At 10:17 this morning a wonderfully conscientious student emailed me that she was caught in traffic and that she would be late for my 10:30 Business and Future of Journalism class.
The young woman knows I abhor excuses but the next email shocked me. She sent me a picture of the traffic jam she was fighting!
I laughed myself to the floor, gave her several points for ingenuity and commenced class. A few minutes later we were talking animatedly about social media and how it is changing our life.
We talked about the immediacy of information, the self-serving nature of things like Twitter and Facebook. As one student opined, “we love the fact that we can talk and somebody listens!”
One student even talked about her father who is convinced all this “social media stuff” is a fad and young people are shooting themselves in the foot with it.
We used the student’s father as a spark to ignite lot of interesting discussion but then the conversation suddenly shifted.
One student talked about how “lying is so easy on Twitter and Facebook, and a lot harder in person.“ Another student talked about his early teen sister and her friends. He thinks they’ve lost the ability to speak to each other in person and he believes some basic values are being lost.
That’s when I rose to the father’s defense and said the student’s father is not hopelessly out of touch. I said he’s just observing such a torrent of change he is really worried that people don’t understand what’s being lost.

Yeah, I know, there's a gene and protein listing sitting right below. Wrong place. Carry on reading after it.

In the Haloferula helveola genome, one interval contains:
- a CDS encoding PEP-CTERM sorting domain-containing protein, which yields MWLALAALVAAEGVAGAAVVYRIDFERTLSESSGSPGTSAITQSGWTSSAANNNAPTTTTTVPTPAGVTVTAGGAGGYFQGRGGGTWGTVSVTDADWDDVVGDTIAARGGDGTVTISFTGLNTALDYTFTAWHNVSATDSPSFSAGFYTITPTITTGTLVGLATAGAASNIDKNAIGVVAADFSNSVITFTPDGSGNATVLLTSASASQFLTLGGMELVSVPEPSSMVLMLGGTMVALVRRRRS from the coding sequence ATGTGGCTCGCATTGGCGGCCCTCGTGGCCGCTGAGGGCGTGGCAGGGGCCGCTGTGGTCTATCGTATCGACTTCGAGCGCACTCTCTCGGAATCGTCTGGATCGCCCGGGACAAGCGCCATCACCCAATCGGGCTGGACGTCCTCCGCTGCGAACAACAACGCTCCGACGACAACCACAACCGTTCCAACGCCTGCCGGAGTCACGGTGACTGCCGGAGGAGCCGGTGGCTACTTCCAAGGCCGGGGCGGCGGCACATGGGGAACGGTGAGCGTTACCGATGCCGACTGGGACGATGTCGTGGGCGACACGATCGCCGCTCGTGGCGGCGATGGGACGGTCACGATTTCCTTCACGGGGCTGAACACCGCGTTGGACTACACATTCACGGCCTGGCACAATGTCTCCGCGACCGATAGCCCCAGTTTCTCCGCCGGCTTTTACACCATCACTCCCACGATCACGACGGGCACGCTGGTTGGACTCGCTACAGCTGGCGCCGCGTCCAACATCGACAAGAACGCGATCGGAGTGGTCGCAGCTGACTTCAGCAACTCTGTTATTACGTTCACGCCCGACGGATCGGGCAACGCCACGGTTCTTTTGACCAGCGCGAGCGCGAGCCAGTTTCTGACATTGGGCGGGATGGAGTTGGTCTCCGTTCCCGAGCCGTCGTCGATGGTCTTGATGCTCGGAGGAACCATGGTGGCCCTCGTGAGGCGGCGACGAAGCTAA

I left that class and called my wife, Jean, who still smells a news story at 20 paces despite being out of the business for 35 years. She told me that before noon today she had received two random “robo” calls hoping she needed guidance on dealing with the $25 billion mortgage banking settlement.
They were probably scammer calls but they came just a few hours after the bloomin” settlement was signed! That puts a whole new light on immediacy. Even the crooks act fast these days!
I laugh heartily when a politician or someone I over hear at a coffee shop longs for the 50’s and 60”s.
As one of of my students so aptly said during our discussion this morning, “We’re not going back!” As they say ‘the genie is out of the bottle,’ and this fast-paced, immediate reaction world is here to stay.
That immediacy, along with the overwhelming ubiquity of news, raises some profound questions about surviving and thriving an ever-changing world with our values intact.
And, as I told my students today the real burden is not going to fall on me. I have only a relatively few years left on this earth of ours. That burden—and privilege–will be theirs.
So, those big heavy thoughts hung over me much of the day until I happened upon this wonderful little piece on 5-year-old love by Diana K. Sugg.
It’s a lovely story about her five-year-old boy falling in love.
Sugg treats the subject seriously and with a reporter’s respect. Even as she illuminates, she warms the reader’s heart.
Call me an old softie, a Pollyanna or whatever you like, but I still believe great story-telling and enlightening journalism will always enrich our lives as we grapple with the turbulence of our changing times.